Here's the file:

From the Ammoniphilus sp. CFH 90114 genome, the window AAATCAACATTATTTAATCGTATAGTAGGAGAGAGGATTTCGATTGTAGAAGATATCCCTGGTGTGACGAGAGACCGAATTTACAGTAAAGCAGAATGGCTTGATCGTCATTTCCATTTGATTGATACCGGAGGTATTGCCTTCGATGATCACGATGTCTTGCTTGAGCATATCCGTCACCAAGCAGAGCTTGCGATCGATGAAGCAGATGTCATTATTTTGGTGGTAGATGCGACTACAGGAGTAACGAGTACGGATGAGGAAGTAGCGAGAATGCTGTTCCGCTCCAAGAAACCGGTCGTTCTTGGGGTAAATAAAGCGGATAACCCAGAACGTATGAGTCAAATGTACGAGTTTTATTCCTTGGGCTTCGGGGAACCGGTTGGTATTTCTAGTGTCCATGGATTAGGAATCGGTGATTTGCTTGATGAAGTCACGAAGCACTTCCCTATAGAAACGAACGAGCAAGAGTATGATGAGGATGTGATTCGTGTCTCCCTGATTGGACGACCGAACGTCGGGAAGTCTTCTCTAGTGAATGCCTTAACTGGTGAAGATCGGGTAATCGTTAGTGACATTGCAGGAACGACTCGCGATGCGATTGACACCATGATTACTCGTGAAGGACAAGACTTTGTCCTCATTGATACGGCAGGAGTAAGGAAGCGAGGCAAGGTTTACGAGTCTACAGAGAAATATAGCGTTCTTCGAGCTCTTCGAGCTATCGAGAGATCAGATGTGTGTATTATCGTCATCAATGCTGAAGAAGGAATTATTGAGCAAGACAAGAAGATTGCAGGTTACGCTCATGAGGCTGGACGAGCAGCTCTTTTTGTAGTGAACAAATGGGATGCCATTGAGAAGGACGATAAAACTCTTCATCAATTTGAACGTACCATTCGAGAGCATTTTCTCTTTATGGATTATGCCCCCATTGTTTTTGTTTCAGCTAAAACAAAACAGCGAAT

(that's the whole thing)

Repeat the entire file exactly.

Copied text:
From the Ammoniphilus sp. CFH 90114 genome, the window AAATCAACATTATTTAATCGTATAGTAGGAGAGAGGATTTCGATTGTAGAAGATATCCCTGGTGTGACGAGAGACCGAATTTACAGTAAAGCAGAATGGCTTGATCGTCATTTCCATTTGATTGATACCGGAGGTATTGCCTTCGATGATCACGATGTCTTGCTTGAGCATATCCGTCACCAAGCAGAGCTTGCGATCGATGAAGCAGATGTCATTATTTTGGTGGTAGATGCGACTACAGGAGTAACGAGTACGGATGAGGAAGTAGCGAGAATGCTGTTCCGCTCCAAGAAACCGGTCGTTCTTGGGGTAAATAAAGCGGATAACCCAGAACGTATGAGTCAAATGTACGAGTTTTATTCCTTGGGCTTCGGGGAACCGGTTGGTATTTCTAGTGTCCATGGATTAGGAATCGGTGATTTGCTTGATGAAGTCACGAAGCACTTCCCTATAGAAACGAACGAGCAAGAGTATGATGAGGATGTGATTCGTGTCTCCCTGATTGGACGACCGAACGTCGGGAAGTCTTCTCTAGTGAATGCCTTAACTGGTGAAGATCGGGTAATCGTTAGTGACATTGCAGGAACGACTCGCGATGCGATTGACACCATGATTACTCGTGAAGGACAAGACTTTGTCCTCATTGATACGGCAGGAGTAAGGAAGCGAGGCAAGGTTTACGAGTCTACAGAGAAATATAGCGTTCTTCGAGCTCTTCGAGCTATCGAGAGATCAGATGTGTGTATTATCGTCATCAATGCTGAAGAAGGAATTATTGAGCAAGACAAGAAGATTGCAGGTTACGCTCATGAGGCTGGACGAGCAGCTCTTTTTGTAGTGAACAAATGGGATGCCATTGAGAAGGACGATAAAACTCTTCATCAATTTGAACGTACCATTCGAGAGCATTTTCTCTTTATGGATTATGCCCCCATTGTTTTTGTTTCAGCTAAAACAAAACAGCGAAT